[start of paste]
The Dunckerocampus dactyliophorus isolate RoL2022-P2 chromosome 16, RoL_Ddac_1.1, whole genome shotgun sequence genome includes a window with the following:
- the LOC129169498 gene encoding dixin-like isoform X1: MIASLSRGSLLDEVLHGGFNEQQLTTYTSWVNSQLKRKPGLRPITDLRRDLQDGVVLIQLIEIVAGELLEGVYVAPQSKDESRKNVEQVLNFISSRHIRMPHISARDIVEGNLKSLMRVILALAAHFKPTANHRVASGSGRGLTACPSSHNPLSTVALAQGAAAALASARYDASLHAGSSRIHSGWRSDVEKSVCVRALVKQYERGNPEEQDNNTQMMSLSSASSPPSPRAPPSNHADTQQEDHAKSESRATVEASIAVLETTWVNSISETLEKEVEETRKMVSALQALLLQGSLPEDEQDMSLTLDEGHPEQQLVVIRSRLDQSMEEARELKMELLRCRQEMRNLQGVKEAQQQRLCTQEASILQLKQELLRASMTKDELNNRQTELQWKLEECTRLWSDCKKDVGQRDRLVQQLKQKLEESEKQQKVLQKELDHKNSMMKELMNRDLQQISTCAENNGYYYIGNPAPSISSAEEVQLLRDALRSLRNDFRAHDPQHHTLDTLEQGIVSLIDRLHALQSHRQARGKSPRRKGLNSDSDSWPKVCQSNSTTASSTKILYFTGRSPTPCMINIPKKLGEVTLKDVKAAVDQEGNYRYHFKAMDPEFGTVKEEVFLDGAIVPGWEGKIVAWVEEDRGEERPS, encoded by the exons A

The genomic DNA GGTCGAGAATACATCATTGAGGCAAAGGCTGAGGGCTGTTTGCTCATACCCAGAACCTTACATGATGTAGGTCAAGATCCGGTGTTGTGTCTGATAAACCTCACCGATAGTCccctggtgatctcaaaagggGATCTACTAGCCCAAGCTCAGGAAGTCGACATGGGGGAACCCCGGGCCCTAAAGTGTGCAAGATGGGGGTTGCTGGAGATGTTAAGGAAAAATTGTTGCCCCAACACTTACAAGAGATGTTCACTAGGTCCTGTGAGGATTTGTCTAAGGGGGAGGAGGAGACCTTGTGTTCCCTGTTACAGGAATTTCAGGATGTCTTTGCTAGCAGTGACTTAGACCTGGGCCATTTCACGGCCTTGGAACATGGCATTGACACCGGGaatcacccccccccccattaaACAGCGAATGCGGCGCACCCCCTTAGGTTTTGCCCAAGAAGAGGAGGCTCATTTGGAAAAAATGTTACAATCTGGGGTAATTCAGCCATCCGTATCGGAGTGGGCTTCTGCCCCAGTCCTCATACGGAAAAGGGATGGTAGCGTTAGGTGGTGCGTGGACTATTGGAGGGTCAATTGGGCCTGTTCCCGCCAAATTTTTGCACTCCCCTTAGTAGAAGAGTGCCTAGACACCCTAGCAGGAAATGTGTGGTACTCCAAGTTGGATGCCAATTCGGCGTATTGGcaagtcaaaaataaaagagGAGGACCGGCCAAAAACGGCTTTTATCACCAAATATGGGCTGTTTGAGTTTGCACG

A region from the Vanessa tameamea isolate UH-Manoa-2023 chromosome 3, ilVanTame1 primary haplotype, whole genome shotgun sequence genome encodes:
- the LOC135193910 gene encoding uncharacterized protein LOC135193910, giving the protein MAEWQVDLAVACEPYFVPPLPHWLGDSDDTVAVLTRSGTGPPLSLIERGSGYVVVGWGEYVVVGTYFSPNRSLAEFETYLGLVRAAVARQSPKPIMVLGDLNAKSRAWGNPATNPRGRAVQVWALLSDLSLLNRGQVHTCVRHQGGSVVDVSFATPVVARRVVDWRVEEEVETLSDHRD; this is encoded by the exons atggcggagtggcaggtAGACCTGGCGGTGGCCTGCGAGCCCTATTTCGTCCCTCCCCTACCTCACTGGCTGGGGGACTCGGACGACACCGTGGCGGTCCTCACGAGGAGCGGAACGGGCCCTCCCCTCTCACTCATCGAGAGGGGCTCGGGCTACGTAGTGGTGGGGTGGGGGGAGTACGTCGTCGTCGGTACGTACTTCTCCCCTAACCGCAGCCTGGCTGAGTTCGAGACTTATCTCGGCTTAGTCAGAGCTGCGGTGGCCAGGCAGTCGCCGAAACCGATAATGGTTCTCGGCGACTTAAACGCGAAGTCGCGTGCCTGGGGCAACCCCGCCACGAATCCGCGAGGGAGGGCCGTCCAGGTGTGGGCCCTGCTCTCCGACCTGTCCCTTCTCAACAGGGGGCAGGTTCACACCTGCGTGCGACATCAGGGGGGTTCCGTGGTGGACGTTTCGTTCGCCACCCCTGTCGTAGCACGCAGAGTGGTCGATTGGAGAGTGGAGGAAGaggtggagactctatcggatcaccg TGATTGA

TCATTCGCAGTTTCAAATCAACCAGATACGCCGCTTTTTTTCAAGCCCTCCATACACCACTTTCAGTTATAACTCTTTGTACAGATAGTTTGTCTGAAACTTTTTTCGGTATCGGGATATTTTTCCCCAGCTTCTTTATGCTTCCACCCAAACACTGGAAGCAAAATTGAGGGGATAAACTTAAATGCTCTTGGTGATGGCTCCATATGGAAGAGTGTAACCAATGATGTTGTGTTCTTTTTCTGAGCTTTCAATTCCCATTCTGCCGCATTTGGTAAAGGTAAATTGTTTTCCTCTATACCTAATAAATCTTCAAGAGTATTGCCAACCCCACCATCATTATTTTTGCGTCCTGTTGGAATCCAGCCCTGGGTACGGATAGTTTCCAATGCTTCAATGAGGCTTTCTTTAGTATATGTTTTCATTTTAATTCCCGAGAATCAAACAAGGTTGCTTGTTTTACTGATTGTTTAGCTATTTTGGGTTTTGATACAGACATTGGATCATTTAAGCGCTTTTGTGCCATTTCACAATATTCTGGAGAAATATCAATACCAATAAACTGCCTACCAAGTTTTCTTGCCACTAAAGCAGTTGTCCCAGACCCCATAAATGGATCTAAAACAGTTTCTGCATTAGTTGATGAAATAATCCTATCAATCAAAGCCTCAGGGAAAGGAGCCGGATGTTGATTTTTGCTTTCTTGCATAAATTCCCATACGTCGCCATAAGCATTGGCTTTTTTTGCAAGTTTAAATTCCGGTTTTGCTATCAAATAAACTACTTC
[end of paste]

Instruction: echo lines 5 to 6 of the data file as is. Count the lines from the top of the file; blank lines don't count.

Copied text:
- the LOC135193910 gene encoding uncharacterized protein LOC135193910, giving the protein MAEWQVDLAVACEPYFVPPLPHWLGDSDDTVAVLTRSGTGPPLSLIERGSGYVVVGWGEYVVVGTYFSPNRSLAEFETYLGLVRAAVARQSPKPIMVLGDLNAKSRAWGNPATNPRGRAVQVWALLSDLSLLNRGQVHTCVRHQGGSVVDVSFATPVVARRVVDWRVEEEVETLSDHRD; this is encoded by the exons atggcggagtggcaggtAGACCTGGCGGTGGCCTGCGAGCCCTATTTCGTCCCTCCCCTACCTCACTGGCTGGGGGACTCGGACGACACCGTGGCGGTCCTCACGAGGAGCGGAACGGGCCCTCCCCTCTCACTCATCGAGAGGGGCTCGGGCTACGTAGTGGTGGGGTGGGGGGAGTACGTCGTCGTCGGTACGTACTTCTCCCCTAACCGCAGCCTGGCTGAGTTCGAGACTTATCTCGGCTTAGTCAGAGCTGCGGTGGCCAGGCAGTCGCCGAAACCGATAATGGTTCTCGGCGACTTAAACGCGAAGTCGCGTGCCTGGGGCAACCCCGCCACGAATCCGCGAGGGAGGGCCGTCCAGGTGTGGGCCCTGCTCTCCGACCTGTCCCTTCTCAACAGGGGGCAGGTTCACACCTGCGTGCGACATCAGGGGGGTTCCGTGGTGGACGTTTCGTTCGCCACCCCTGTCGTAGCACGCAGAGTGGTCGATTGGAGAGTGGAGGAAGaggtggagactctatcggatcaccg TGATTGA

TCATTCGCAGTTTCAAATCAACCAGATACGCCGCTTTTTTTCAAGCCCTCCATACACCACTTTCAGTTATAACTCTTTGTACAGATAGTTTGTCTGAAACTTTTTTCGGTATCGGGATATTTTTCCCCAGCTTCTTTATGCTTCCACCCAAACACTGGAAGCAAAATTGAGGGGATAAACTTAAATGCTCTTGGTGATGGCTCCATATGGAAGAGTGTAACCAATGATGTTGTGTTCTTTTTCTGAGCTTTCAATTCCCATTCTGCCGCATTTGGTAAAGGTAAATTGTTTTCCTCTATACCTAATAAATCTTCAAGAGTATTGCCAACCCCACCATCATTATTTTTGCGTCCTGTTGGAATCCAGCCCTGGGTACGGATAGTTTCCAATGCTTCAATGAGGCTTTCTTTAGTATATGTTTTCATTTTAATTCCCGAGAATCAAACAAGGTTGCTTGTTTTACTGATTGTTTAGCTATTTTGGGTTTTGATACAGACATTGGATCATTTAAGCGCTTTTGTGCCATTTCACAATATTCTGGAGAAATATCAATACCAATAAACTGCCTACCAAGTTTTCTTGCCACTAAAGCAGTTGTCCCAGACCCCATAAATGGATCTAAAACAGTTTCTGCATTAGTTGATGAAATAATCCTATCAATCAAAGCCTCAGGGAAAGGAGCCGGATGTTGATTTTTGCTTTCTTGCATAAATTCCCATACGTCGCCATAAGCATTGGCTTTTTTTGCAAGTTTAAATTCCGGTTTTGCTATCAAATAAACTACTTC